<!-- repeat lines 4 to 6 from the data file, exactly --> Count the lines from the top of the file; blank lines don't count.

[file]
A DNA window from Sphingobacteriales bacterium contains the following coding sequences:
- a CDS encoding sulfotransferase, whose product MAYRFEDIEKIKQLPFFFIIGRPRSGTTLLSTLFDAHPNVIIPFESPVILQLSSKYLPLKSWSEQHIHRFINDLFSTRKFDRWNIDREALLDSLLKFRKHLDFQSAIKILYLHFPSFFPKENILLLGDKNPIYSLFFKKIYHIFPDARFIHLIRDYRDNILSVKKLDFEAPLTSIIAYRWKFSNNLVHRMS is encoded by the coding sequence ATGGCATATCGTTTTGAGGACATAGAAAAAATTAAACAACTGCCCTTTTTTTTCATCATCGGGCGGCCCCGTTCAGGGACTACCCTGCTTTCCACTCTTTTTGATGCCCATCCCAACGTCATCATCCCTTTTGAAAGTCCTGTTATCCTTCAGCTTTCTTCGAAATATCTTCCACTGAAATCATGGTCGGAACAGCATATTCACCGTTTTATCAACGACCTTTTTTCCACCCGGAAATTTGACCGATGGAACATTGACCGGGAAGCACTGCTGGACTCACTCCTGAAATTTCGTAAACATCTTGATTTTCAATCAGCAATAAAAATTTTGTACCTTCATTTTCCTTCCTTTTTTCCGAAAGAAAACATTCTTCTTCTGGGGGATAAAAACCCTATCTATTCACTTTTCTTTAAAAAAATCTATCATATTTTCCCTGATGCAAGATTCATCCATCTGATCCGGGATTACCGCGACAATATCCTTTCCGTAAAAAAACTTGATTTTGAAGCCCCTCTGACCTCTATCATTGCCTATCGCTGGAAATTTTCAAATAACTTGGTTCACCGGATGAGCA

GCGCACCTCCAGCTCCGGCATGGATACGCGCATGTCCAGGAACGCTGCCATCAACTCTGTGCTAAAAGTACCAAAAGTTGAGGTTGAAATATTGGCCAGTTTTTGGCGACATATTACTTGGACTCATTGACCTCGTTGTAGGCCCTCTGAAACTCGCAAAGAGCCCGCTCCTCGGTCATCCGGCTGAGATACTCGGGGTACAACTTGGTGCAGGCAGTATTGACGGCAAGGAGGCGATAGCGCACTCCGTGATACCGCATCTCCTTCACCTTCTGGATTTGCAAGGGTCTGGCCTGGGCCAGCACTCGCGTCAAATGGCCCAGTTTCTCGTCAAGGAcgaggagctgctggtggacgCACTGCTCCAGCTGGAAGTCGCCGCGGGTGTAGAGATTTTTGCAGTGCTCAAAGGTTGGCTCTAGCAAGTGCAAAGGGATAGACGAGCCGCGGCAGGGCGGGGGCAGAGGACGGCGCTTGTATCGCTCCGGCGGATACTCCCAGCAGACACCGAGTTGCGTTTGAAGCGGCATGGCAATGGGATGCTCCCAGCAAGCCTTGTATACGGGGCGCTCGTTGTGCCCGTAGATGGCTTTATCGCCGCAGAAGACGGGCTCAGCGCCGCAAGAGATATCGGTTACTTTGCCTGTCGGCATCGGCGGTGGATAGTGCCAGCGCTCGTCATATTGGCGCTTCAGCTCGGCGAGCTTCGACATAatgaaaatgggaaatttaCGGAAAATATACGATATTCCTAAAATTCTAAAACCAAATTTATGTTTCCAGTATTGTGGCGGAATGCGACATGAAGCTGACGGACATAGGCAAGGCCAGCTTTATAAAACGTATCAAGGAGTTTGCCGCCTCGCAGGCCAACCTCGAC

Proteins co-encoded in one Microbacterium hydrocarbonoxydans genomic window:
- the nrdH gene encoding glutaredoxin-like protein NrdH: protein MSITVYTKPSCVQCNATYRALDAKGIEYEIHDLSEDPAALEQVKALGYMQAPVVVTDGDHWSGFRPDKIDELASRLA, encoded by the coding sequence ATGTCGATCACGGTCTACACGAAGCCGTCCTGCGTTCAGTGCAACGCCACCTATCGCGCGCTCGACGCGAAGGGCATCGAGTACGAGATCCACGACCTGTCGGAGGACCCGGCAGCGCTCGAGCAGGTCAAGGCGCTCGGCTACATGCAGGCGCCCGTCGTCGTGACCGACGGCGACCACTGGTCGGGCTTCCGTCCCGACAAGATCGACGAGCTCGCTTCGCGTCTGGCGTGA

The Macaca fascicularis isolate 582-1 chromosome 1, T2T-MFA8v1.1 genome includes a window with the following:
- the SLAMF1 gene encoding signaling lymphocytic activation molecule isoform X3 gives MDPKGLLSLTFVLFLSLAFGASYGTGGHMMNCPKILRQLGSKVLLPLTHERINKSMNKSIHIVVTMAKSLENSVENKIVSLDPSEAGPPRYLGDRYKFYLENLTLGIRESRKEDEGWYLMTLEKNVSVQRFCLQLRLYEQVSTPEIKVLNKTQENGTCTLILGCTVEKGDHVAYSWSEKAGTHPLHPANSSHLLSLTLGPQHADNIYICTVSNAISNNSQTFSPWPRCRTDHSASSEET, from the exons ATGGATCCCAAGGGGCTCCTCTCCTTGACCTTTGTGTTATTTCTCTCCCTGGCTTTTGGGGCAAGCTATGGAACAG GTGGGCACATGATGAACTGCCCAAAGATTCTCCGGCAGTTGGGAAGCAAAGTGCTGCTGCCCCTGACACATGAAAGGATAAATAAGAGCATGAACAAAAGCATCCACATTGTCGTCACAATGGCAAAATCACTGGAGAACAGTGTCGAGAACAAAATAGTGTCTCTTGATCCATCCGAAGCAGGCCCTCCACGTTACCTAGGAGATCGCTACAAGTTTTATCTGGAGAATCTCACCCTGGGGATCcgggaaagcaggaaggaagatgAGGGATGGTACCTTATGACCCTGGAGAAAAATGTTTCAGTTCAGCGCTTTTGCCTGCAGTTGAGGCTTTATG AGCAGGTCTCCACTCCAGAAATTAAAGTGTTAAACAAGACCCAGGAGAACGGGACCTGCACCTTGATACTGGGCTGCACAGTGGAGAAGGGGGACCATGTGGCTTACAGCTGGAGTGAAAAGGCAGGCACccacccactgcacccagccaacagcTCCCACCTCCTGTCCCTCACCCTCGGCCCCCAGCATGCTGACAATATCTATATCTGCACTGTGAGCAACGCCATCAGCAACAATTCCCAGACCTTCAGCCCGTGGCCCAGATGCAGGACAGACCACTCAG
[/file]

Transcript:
Proteins co-encoded in one Microbacterium hydrocarbonoxydans genomic window:
- the nrdH gene encoding glutaredoxin-like protein NrdH: protein MSITVYTKPSCVQCNATYRALDAKGIEYEIHDLSEDPAALEQVKALGYMQAPVVVTDGDHWSGFRPDKIDELASRLA, encoded by the coding sequence ATGTCGATCACGGTCTACACGAAGCCGTCCTGCGTTCAGTGCAACGCCACCTATCGCGCGCTCGACGCGAAGGGCATCGAGTACGAGATCCACGACCTGTCGGAGGACCCGGCAGCGCTCGAGCAGGTCAAGGCGCTCGGCTACATGCAGGCGCCCGTCGTCGTGACCGACGGCGACCACTGGTCGGGCTTCCGTCCCGACAAGATCGACGAGCTCGCTTCGCGTCTGGCGTGA

The Macaca fascicularis isolate 582-1 chromosome 1, T2T-MFA8v1.1 genome includes a window with the following: